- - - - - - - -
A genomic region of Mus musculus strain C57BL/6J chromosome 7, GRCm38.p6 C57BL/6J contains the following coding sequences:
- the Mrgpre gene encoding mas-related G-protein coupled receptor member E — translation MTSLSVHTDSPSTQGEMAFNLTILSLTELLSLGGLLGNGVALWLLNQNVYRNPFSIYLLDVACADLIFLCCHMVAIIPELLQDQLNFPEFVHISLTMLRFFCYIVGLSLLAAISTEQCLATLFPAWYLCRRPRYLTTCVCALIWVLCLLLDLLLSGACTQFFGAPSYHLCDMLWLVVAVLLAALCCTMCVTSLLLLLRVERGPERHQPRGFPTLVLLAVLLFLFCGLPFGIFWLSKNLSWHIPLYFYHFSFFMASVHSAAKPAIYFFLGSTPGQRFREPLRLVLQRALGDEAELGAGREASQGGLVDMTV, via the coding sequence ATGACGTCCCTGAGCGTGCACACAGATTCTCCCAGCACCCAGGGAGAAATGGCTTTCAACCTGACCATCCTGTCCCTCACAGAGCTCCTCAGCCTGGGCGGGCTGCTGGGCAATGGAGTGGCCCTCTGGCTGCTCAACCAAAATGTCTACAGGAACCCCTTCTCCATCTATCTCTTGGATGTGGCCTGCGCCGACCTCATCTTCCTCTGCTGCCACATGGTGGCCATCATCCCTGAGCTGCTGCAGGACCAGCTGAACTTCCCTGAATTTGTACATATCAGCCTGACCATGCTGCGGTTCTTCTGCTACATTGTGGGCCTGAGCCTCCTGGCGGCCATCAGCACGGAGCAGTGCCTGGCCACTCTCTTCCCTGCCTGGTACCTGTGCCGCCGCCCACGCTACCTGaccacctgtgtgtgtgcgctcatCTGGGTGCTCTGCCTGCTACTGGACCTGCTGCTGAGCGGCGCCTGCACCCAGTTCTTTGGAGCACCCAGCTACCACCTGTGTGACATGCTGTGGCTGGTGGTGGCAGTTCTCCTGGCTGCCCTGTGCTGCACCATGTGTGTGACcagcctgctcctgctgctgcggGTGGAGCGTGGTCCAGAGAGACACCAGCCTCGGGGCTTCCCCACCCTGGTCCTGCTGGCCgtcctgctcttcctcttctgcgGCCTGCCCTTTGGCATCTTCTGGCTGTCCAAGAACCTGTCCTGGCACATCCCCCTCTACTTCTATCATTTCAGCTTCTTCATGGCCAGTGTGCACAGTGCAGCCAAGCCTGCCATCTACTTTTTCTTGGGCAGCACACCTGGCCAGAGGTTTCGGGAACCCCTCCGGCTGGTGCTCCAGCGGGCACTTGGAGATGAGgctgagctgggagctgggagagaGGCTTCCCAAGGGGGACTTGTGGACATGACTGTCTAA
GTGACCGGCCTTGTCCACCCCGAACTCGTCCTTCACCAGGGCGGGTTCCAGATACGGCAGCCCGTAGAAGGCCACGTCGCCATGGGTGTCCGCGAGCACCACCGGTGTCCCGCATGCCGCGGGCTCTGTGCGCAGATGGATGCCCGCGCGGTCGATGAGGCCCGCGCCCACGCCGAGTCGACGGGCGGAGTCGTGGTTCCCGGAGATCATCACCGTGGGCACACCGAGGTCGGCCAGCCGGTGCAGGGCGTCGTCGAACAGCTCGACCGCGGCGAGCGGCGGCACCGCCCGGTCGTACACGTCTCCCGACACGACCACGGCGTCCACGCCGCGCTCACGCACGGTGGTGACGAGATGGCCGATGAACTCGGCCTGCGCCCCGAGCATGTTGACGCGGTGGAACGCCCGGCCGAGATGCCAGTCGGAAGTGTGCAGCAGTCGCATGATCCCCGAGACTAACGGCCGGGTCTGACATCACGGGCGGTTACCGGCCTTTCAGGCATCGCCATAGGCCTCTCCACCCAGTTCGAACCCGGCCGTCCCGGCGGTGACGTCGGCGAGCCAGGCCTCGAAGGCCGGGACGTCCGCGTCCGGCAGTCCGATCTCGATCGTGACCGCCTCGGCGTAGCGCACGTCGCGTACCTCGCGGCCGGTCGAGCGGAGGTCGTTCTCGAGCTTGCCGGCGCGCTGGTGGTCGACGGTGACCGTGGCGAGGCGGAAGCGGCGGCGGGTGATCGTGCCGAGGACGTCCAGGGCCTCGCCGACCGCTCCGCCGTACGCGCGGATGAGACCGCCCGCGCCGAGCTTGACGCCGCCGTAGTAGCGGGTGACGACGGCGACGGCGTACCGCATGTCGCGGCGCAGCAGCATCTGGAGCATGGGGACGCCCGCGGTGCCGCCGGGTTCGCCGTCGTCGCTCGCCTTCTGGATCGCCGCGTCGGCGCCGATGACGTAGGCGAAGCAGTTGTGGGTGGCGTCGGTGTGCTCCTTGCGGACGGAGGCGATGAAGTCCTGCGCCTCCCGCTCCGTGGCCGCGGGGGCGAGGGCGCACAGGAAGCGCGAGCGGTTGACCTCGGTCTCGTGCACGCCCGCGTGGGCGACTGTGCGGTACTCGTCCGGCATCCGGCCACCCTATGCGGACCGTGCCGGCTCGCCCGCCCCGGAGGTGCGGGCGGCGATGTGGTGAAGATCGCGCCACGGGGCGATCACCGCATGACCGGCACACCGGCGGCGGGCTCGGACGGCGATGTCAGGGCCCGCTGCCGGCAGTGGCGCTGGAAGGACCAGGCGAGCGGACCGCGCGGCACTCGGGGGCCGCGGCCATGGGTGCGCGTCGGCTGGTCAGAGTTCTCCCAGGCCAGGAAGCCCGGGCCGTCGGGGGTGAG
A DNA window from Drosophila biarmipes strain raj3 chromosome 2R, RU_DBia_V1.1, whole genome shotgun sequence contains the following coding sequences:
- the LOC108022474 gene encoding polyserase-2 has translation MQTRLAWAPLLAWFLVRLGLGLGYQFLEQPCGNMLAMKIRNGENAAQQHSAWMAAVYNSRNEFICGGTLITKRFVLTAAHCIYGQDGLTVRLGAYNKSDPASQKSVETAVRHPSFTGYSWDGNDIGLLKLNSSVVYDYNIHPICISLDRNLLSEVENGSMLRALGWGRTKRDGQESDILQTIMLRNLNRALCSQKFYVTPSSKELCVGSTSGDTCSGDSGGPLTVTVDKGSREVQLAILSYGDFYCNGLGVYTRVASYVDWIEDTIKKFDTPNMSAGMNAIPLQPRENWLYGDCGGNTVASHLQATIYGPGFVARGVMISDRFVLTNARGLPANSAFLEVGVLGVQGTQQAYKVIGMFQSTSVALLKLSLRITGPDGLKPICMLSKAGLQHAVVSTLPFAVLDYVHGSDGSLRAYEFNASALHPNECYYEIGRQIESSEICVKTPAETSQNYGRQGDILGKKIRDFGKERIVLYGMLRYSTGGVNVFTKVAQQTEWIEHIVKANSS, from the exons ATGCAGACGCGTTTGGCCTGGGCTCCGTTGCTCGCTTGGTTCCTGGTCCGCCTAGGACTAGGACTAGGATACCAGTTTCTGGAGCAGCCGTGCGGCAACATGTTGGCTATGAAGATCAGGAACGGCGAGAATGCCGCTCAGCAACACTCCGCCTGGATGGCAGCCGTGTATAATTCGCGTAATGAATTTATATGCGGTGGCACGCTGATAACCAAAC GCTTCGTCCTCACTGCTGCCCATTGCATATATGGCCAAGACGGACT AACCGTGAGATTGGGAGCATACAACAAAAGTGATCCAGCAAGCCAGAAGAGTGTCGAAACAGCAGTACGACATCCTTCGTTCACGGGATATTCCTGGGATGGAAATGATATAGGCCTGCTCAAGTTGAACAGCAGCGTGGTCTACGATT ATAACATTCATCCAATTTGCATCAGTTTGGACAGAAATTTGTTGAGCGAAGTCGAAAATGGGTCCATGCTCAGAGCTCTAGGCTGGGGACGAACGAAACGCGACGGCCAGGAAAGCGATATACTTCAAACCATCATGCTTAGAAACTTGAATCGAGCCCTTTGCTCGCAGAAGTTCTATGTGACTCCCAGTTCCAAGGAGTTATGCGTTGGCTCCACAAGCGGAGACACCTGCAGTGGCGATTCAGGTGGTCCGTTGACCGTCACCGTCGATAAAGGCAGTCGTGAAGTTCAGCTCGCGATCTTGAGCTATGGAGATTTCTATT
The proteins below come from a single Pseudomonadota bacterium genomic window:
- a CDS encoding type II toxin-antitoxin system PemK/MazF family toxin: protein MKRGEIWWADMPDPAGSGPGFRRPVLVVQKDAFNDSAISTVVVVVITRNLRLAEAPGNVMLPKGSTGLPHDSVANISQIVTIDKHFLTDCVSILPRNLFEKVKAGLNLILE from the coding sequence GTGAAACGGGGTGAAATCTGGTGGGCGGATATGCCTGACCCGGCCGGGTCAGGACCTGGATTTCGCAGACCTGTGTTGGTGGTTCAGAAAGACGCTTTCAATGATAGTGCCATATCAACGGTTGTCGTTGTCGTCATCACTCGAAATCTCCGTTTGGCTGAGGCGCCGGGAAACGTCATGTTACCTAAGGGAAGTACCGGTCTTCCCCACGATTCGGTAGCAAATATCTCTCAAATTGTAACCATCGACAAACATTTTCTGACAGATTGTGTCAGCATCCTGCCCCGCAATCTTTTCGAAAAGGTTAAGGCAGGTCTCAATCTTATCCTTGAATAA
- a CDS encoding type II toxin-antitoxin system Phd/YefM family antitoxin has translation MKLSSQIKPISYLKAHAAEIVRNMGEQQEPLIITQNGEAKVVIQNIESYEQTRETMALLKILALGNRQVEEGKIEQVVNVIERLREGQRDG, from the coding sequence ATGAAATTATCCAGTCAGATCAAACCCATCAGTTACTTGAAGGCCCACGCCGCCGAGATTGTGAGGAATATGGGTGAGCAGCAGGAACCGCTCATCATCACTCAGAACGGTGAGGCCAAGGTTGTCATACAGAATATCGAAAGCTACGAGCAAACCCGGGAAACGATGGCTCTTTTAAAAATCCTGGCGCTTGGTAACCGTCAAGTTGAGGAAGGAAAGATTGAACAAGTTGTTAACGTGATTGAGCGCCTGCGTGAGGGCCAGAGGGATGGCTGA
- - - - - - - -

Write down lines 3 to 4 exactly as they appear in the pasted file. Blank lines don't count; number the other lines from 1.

GTGACCGGCCTTGTCCACCCCGAACTCGTCCTTCACCAGGGCGGGTTCCAGATACGGCAGCCCGTAGAAGGCCACGTCGCCATGGGTGTCCGCGAGCACCACCGGTGTCCCGCATGCCGCGGGCTCTGTGCGCAGATGGATGCCCGCGCGGTCGATGAGGCCCGCGCCCACGCCGAGTCGACGGGCGGAGTCGTGGTTCCCGGAGATCATCACCGTGGGCACACCGAGGTCGGCCAGCCGGTGCAGGGCGTCGTCGAACAGCTCGACCGCGGCGAGCGGCGGCACCGCCCGGTCGTACACGTCTCCCGACACGACCACGGCGTCCACGCCGCGCTCACGCACGGTGGTGACGAGATGGCCGATGAACTCGGCCTGCGCCCCGAGCATGTTGACGCGGTGGAACGCCCGGCCGAGATGCCAGTCGGAAGTGTGCAGCAGTCGCATGATCCCCGAGACTAACGGCCGGGTCTGACATCACGGGCGGTTACCGGCCTTTCAGGCATCGCCATAGGCCTCTCCACCCAGTTCGAACCCGGCCGTCCCGGCGGTGACGTCGGCGAGCCAGGCCTCGAAGGCCGGGACGTCCGCGTCCGGCAGTCCGATCTCGATCGTGACCGCCTCGGCGTAGCGCACGTCGCGTACCTCGCGGCCGGTCGAGCGGAGGTCGTTCTCGAGCTTGCCGGCGCGCTGGTGGTCGACGGTGACCGTGGCGAGGCGGAAGCGGCGGCGGGTGATCGTGCCGAGGACGTCCAGGGCCTCGCCGACCGCTCCGCCGTACGCGCGGATGAGACCGCCCGCGCCGAGCTTGACGCCGCCGTAGTAGCGGGTGACGACGGCGACGGCGTACCGCATGTCGCGGCGCAGCAGCATCTGGAGCATGGGGACGCCCGCGGTGCCGCCGGGTTCGCCGTCGTCGCTCGCCTTCTGGATCGCCGCGTCGGCGCCGATGACGTAGGCGAAGCAGTTGTGGGTGGCGTCGGTGTGCTCCTTGCGGACGGAGGCGATGAAGTCCTGCGCCTCCCGCTCCGTGGCCGCGGGGGCGAGGGCGCACAGGAAGCGCGAGCGGTTGACCTCGGTCTCGTGCACGCCCGCGTGGGCGACTGTGCGGTACTCGTCCGGCATCCGGCCACCCTATGCGGACCGTGCCGGCTCGCCCGCCCCGGAGGTGCGGGCGGCGATGTGGTGAAGATCGCGCCACGGGGCGATCACCGCATGACCGGCACACCGGCGGCGGGCTCGGACGGCGATGTCAGGGCCCGCTGCCGGCAGTGGCGCTGGAAGGACCAGGCGAGCGGACCGCGCGGCACTCGGGGGCCGCGGCCATGGGTGCGCGTCGGCTGGTCAGAGTTCTCCCAGGCCAGGAAGCCCGGGCCGTCGGGGGTGAG
A DNA window from Drosophila biarmipes strain raj3 chromosome 2R, RU_DBia_V1.1, whole genome shotgun sequence contains the following coding sequences: